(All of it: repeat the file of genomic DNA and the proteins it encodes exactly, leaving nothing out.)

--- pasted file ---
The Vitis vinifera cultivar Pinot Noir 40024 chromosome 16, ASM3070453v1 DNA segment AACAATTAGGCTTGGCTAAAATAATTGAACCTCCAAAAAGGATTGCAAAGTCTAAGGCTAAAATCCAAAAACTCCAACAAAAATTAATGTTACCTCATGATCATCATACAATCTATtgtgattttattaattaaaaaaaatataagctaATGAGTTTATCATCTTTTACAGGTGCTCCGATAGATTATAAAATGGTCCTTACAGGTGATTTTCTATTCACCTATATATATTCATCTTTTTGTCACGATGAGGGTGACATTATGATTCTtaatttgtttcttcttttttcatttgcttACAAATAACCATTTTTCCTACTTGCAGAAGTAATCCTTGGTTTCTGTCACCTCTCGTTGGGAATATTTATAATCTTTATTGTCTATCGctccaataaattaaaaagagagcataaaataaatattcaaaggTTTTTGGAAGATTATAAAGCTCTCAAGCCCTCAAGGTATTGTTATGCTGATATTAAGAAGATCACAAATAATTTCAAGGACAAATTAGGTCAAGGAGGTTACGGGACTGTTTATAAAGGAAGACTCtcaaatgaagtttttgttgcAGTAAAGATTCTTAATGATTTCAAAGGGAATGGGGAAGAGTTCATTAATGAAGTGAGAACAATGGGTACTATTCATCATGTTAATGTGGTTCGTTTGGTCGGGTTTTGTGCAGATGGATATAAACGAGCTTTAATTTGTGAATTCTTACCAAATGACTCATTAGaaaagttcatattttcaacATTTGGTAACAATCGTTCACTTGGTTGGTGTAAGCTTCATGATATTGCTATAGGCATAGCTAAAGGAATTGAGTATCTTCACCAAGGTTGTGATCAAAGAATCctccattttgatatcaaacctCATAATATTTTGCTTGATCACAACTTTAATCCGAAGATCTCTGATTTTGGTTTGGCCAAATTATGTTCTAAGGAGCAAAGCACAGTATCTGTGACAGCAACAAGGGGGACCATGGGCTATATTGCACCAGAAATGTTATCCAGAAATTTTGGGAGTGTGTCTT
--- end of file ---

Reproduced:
The Vitis vinifera cultivar Pinot Noir 40024 chromosome 16, ASM3070453v1 DNA segment AACAATTAGGCTTGGCTAAAATAATTGAACCTCCAAAAAGGATTGCAAAGTCTAAGGCTAAAATCCAAAAACTCCAACAAAAATTAATGTTACCTCATGATCATCATACAATCTATtgtgattttattaattaaaaaaaatataagctaATGAGTTTATCATCTTTTACAGGTGCTCCGATAGATTATAAAATGGTCCTTACAGGTGATTTTCTATTCACCTATATATATTCATCTTTTTGTCACGATGAGGGTGACATTATGATTCTtaatttgtttcttcttttttcatttgcttACAAATAACCATTTTTCCTACTTGCAGAAGTAATCCTTGGTTTCTGTCACCTCTCGTTGGGAATATTTATAATCTTTATTGTCTATCGctccaataaattaaaaagagagcataaaataaatattcaaaggTTTTTGGAAGATTATAAAGCTCTCAAGCCCTCAAGGTATTGTTATGCTGATATTAAGAAGATCACAAATAATTTCAAGGACAAATTAGGTCAAGGAGGTTACGGGACTGTTTATAAAGGAAGACTCtcaaatgaagtttttgttgcAGTAAAGATTCTTAATGATTTCAAAGGGAATGGGGAAGAGTTCATTAATGAAGTGAGAACAATGGGTACTATTCATCATGTTAATGTGGTTCGTTTGGTCGGGTTTTGTGCAGATGGATATAAACGAGCTTTAATTTGTGAATTCTTACCAAATGACTCATTAGaaaagttcatattttcaacATTTGGTAACAATCGTTCACTTGGTTGGTGTAAGCTTCATGATATTGCTATAGGCATAGCTAAAGGAATTGAGTATCTTCACCAAGGTTGTGATCAAAGAATCctccattttgatatcaaacctCATAATATTTTGCTTGATCACAACTTTAATCCGAAGATCTCTGATTTTGGTTTGGCCAAATTATGTTCTAAGGAGCAAAGCACAGTATCTGTGACAGCAACAAGGGGGACCATGGGCTATATTGCACCAGAAATGTTATCCAGAAATTTTGGGAGTGTGTCTT